Darko Milicic is a memorable personality for reasons other than being one of the least productive second overall draft picks in NBA history. He’s always been a little bit more bold and more brash than we’d expect a bust to be. Imagine if we watched Kwame Brown rip his jersey apart in the middle of a game or Michael Olowakandi unload on an international officiating team in a profanity-laced tirade.
But that’s just it, we can forgive Olowokandi for not being Tim Duncan and come to terms with Brown’s disappointing career because neither ever resisted the tidal influence of North American culture that inherently obscures any expectations we ever had of them. Milicic was never like Olowokandi or Brown because Milicic never went quietly.
“I thought [Larry Brown stalled my development]. I was supposed to get a chance in Detroit, but I didn’t,” Milicic told the NY Daily News back in 2007. “He was supposed to give me a chance to see what I could do, but he didn’t. All I was expecting was a chance if nothing else, but it didn’t happen and now I’m here [in Orlando] and I’m happy.”
Milicic was an arrogant disappointment at best and a misused underdog at worst (or at least he would have been had he not come across as wholly unlikable).
When he finally did retire at the age of 28 (to pursue the spoils of professional carp fishing, no less), the majority of the sports writing community said good riddance and moved on. There was no sense of sympathy for a man who no doubt had the tools to succeed but never got a consistent opportunity, the media didn’t justify his wasted career on the notion that he faced too much pressure too soon, it just washed its hands of him and went back to using him as a punchline.
Say what you will about Milicic’s playing career (or lack there of), there’s no denying that Milicic is still the same polarizing figure he’s always been. Never afraid to speak out and never afraid to wander back into the spotlight, Milicic has most recently begun a career as a professional kick boxer. He lost his first early on account of having to forfeit in the second round due to a leg wound.
More interesting than Milicic’s strategy in the ring, however, are the prominent tattoos adorning his stomach. The ink is unmistakably significant, and immediately stood out as more of a statement than anything else, especially combined with the fact that he took the ring with a t-shirt that said “Cetnici Srbija” on it – which translates to “Serbian Chetniks”. A pair of Russian websites (24Sata.rs and Telegraf.rs) shed light on what the tattoos might mean – you’re going to need Google Translate for those.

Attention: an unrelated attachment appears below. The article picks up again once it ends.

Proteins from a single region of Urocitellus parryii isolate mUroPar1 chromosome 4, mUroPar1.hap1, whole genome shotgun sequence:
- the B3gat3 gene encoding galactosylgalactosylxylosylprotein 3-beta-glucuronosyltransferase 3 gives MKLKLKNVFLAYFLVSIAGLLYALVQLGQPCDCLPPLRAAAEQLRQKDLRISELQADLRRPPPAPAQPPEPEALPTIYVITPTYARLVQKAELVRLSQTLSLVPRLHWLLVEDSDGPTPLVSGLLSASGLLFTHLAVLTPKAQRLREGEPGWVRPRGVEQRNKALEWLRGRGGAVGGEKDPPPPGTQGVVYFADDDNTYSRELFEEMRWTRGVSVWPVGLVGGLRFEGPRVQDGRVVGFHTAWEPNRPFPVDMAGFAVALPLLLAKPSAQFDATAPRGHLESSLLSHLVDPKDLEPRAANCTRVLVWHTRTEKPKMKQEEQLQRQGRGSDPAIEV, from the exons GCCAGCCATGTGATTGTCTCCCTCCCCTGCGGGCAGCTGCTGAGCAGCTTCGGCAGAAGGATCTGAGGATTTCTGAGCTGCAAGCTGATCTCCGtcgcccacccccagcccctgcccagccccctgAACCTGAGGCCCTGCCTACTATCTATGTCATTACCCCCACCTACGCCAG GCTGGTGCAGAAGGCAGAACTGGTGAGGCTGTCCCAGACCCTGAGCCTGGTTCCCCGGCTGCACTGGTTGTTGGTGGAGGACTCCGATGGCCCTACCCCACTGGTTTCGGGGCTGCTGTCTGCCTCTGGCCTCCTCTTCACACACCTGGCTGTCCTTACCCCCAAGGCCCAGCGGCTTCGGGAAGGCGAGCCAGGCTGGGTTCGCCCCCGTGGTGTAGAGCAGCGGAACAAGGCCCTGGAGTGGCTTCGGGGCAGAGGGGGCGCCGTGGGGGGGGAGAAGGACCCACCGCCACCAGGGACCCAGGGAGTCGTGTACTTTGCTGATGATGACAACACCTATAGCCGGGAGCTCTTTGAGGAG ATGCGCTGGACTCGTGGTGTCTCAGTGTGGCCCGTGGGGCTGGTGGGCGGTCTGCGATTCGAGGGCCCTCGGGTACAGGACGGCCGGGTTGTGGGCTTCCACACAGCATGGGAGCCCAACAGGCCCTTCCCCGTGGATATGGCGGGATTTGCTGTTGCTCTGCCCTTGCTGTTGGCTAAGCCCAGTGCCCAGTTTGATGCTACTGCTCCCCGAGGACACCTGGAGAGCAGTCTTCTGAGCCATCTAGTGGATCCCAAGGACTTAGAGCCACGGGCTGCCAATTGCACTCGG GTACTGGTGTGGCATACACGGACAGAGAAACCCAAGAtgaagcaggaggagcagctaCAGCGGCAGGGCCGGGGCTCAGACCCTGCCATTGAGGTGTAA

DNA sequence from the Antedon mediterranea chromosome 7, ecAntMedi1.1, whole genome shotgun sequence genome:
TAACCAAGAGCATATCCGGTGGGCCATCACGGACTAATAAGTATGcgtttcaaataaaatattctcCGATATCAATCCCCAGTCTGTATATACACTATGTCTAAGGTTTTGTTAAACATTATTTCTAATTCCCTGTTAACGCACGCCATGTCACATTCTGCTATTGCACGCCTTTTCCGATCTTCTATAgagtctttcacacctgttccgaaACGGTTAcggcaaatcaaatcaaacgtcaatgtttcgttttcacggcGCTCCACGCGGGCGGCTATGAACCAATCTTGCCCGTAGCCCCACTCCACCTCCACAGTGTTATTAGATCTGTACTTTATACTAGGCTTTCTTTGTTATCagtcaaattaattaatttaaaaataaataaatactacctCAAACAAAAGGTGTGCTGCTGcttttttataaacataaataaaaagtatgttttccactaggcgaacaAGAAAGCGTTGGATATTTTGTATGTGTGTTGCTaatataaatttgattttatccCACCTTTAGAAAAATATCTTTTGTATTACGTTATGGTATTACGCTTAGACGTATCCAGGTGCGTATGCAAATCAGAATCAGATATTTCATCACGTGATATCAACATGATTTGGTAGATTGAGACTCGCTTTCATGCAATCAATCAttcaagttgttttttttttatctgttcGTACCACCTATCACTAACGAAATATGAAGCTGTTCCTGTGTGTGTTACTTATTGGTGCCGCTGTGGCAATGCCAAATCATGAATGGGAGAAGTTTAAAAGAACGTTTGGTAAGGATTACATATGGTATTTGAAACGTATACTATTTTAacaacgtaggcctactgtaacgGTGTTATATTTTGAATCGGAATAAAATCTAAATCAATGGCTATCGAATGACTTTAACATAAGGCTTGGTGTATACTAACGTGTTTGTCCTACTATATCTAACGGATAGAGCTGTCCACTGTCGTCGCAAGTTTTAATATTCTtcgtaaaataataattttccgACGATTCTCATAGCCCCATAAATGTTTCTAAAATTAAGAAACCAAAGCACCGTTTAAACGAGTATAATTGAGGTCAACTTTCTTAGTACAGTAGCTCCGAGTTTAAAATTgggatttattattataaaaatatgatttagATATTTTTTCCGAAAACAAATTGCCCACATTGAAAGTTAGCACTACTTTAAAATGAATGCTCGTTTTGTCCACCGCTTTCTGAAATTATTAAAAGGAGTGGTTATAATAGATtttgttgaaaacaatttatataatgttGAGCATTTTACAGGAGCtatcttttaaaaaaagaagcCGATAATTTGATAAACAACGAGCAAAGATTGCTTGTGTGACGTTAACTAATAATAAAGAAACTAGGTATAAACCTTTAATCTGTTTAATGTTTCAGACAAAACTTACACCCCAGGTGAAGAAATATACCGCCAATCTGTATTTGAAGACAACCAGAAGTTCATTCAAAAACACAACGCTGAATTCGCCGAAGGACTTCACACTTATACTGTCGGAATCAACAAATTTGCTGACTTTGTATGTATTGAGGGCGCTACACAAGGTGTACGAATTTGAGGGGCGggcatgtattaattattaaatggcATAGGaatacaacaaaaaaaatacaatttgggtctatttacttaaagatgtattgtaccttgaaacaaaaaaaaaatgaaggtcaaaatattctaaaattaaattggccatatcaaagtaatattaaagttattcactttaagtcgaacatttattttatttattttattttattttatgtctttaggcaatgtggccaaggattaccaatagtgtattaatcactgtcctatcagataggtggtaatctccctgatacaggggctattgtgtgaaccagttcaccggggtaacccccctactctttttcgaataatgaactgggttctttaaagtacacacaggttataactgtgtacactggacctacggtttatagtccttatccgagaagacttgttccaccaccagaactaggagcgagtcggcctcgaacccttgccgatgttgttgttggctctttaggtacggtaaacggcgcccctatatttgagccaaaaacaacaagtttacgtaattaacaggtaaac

On Milicic’s right is the visage of Nikola Kalabic, on his left the likeness of Momcilo Dujic. Both are political figures that any student of Serbian history will no doubt be familiar with.
An athlete’s political perspective isn’t necessarily news, but in this case – coupled with the fact that just last year he served as the guest of the Serbian Radical Party at a rally in support of the release of alleged war criminal Vojislav Seselj. It’s no secret that one man’s war criminal is another man’s hero – the sports writing community obviously being one of the least qualified to determine which. If nothing else, Seselj has issued violent statements condemned by the Human Rights Watch, which is nothing to scoff at.
To put Seselj and the Serbian Radical Party in context one need do their fair share of studying, but a layman basketball fan may well be satisfied with what can be gleaned from ESPN’s 30 for 30 documentary about the former Yugoslavian national team called Once Brothers (it’s available on Netflix). Long story short, what once was one country – Yugoslavia – is now multiple, including Serbia (in which Vlade Divac was born) and Croatia (home of the late Drazen Petrovic). Divac, Petrovic and Dino Radja are featured prominently in the film.
A BBC article from 2007 explains why Milicic’s public alignment with Seselj and the Serbian Radical Party is relevant to those with an interest in the geopolitical history of the area.
“The Radicals’ leader, Vojislav Seselj, is in The Hague, awaiting trial for war crimes, inciting mass murder and torture. Mr Seselj has the unusual distinction of being accused of unacceptable brutality by one Slobodan Milosevic, who said he was ‘the personification of violence and primitivism’. Not nice to have on your CV. But the Radicals were once in government with Milosevic and sell his picture at their rallies.